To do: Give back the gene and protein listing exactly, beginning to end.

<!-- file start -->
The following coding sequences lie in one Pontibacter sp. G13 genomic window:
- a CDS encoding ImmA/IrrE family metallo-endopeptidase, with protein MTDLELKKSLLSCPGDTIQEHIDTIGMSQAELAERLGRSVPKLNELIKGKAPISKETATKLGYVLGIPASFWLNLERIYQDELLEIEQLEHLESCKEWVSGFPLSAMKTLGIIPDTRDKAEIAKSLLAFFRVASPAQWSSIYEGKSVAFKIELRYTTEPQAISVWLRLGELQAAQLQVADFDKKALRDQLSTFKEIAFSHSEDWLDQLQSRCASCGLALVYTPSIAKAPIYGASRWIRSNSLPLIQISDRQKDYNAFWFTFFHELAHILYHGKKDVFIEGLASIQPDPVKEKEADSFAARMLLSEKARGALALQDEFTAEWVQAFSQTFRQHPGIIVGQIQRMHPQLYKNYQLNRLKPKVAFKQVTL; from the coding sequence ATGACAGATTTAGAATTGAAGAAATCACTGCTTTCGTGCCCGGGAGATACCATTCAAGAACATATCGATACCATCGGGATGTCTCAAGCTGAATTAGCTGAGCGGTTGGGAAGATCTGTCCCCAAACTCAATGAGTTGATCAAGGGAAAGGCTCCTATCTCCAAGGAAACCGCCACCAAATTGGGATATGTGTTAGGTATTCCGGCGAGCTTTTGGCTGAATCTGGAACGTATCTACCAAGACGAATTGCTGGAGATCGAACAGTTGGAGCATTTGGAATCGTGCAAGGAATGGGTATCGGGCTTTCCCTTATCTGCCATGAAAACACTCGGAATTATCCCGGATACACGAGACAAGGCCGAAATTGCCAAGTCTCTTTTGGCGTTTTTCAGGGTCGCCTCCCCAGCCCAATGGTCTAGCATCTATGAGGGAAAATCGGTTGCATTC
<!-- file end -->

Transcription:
The following coding sequences lie in one Pontibacter sp. G13 genomic window:
- a CDS encoding ImmA/IrrE family metallo-endopeptidase, with protein MTDLELKKSLLSCPGDTIQEHIDTIGMSQAELAERLGRSVPKLNELIKGKAPISKETATKLGYVLGIPASFWLNLERIYQDELLEIEQLEHLESCKEWVSGFPLSAMKTLGIIPDTRDKAEIAKSLLAFFRVASPAQWSSIYEGKSVAFKIELRYTTEPQAISVWLRLGELQAAQLQVADFDKKALRDQLSTFKEIAFSHSEDWLDQLQSRCASCGLALVYTPSIAKAPIYGASRWIRSNSLPLIQISDRQKDYNAFWFTFFHELAHILYHGKKDVFIEGLASIQPDPVKEKEADSFAARMLLSEKARGALALQDEFTAEWVQAFSQTFRQHPGIIVGQIQRMHPQLYKNYQLNRLKPKVAFKQVTL; from the coding sequence ATGACAGATTTAGAATTGAAGAAATCACTGCTTTCGTGCCCGGGAGATACCATTCAAGAACATATCGATACCATCGGGATGTCTCAAGCTGAATTAGCTGAGCGGTTGGGAAGATCTGTCCCCAAACTCAATGAGTTGATCAAGGGAAAGGCTCCTATCTCCAAGGAAACCGCCACCAAATTGGGATATGTGTTAGGTATTCCGGCGAGCTTTTGGCTGAATCTGGAACGTATCTACCAAGACGAATTGCTGGAGATCGAACAGTTGGAGCATTTGGAATCGTGCAAGGAATGGGTATCGGGCTTTCCCTTATCTGCCATGAAAACACTCGGAATTATCCCGGATACACGAGACAAGGCCGAAATTGCCAAGTCTCTTTTGGCGTTTTTCAGGGTCGCCTCCCCAGCCCAATGGTCTAGCATCTATGAGGGAAAATCGGTTGCATTC